Typical. Send a man to do a woman’s job. In this case, Lord Davies, who was asked by the government to examine the low percentage of women on the boards of British businesses and has, in his findings, not recommended quotas – as was feared – but instead given guidance on how many women businesses should aim to have on their boards in two and four years.
A whole lot of guff, hyperbole, spin and complete crap has been written about the topic of female representation in business. The commentary on Lord Davies’s report has generated a handsome contribution in its first 24 hours of publication. Longstanding claims of outright sexism holding women back from the corridors of power abound to the extent that we’ve considered “positive” discrimination (quotas) to replace emotional responses with legally bound ones.
In the end, Lord Davies recommended that FTSE-100 chairmen “should aim for a minimum of 25 percent female representation by 2015 – and we expect that many will achieve a higher figure”. He add that chairmen of FTSE-350 companies “should set out the percentage of women they aim to have on their boards in 2013 and 2015”. FTSE-100 chairmen “should announce their aspirational goals” by September 2011, and all quoted businesses will be required to disclose annually the proportion of women on the board and in senior executive positions as well as female employees in the whole organisation. He asked the Financial Reporting Council to amend the UK Corporate Governance Code “to require listed companies to establish a policy concerning boardroom diversity, including measurable objectives for implementing the policy, and disclose annually a summary of the policy and the progress made in achieving the objectives”.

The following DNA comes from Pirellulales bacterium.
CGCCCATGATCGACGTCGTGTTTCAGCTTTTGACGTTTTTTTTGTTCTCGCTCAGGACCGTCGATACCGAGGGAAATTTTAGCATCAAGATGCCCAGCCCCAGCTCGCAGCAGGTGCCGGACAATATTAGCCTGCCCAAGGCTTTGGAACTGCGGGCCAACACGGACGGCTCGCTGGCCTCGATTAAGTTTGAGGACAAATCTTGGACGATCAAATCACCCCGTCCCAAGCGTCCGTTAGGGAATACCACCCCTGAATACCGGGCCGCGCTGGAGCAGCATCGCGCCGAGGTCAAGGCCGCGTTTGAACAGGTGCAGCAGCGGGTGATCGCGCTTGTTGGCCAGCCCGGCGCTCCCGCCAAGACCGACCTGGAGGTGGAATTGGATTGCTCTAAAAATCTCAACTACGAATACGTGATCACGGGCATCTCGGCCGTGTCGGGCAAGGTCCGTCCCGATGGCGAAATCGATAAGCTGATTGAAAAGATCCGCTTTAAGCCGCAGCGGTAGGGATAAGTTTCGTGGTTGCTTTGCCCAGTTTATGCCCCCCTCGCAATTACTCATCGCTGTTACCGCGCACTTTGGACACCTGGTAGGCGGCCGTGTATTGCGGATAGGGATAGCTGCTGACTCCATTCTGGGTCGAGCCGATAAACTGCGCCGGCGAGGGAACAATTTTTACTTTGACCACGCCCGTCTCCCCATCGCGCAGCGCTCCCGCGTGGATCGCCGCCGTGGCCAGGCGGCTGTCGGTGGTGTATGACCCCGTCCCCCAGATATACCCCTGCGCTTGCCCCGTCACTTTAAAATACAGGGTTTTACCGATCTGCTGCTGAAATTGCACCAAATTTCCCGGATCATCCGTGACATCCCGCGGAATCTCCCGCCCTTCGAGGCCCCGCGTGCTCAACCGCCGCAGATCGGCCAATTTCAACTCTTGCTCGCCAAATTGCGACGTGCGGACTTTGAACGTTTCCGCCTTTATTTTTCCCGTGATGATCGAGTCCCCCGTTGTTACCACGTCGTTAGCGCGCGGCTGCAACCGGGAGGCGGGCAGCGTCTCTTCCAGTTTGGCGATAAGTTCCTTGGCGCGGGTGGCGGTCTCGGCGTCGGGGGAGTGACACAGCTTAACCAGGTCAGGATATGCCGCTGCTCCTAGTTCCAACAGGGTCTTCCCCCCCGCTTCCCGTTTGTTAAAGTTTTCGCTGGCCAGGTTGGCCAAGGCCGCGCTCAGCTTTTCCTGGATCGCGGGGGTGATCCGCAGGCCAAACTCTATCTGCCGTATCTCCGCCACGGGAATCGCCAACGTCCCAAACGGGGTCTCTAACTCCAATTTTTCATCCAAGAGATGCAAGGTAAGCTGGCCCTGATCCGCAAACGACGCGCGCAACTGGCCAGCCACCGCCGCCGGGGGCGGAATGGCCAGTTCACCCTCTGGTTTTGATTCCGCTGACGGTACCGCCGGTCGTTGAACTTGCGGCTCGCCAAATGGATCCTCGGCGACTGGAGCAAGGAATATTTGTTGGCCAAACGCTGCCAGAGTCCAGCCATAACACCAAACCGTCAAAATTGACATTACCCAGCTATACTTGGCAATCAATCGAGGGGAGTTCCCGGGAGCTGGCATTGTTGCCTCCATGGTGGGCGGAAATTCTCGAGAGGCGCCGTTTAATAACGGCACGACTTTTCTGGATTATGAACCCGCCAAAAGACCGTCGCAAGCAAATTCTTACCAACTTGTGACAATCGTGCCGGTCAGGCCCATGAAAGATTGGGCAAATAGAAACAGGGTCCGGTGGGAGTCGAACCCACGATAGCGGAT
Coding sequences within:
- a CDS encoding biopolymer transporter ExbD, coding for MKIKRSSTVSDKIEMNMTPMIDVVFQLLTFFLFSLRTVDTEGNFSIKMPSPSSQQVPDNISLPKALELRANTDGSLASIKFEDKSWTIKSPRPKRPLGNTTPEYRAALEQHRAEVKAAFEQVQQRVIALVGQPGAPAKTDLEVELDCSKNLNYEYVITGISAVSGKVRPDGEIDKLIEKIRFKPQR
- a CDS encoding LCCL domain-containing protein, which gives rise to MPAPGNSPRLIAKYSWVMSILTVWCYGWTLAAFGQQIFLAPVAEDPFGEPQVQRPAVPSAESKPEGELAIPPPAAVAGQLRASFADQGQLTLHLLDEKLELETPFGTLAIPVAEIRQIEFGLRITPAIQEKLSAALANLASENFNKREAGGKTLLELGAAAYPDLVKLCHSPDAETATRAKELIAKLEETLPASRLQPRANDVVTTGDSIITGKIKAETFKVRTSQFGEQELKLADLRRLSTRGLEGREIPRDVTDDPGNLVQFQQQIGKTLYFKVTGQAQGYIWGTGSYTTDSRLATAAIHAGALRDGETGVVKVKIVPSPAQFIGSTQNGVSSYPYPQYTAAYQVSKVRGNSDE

That’s something, but it doesn’t tackle what I see as the one fact guiding the way the business world, and society in general, looks at the issue. Until men have wombs, women will drop out of the workforce with increasing regularity the further up the food chain you travel. To me, that has long seemed an indisputable fact that completely eludes the guff-gathering debate on why there are so few women on the boards of British businesses.
I’ll let you into a secret that I hope will explain why I think this is the case. I speak as a 31-year-old woman professional, ten years in my trade, having started at the very bottom and risen to a reasonably senior level of management. I am not yet ready to have children, but I know that I want to at some stage and I’ve given plenty of thought to how I could progress professionally while having a family. I’ve failed to find a solution so far. Kicking ideas on the future around – perhaps be an owner of a business in another decade or a senior executive within a large business. Maybe I’d like to be an adviser to other companies at the same time. I’d certainly like to travel with work.
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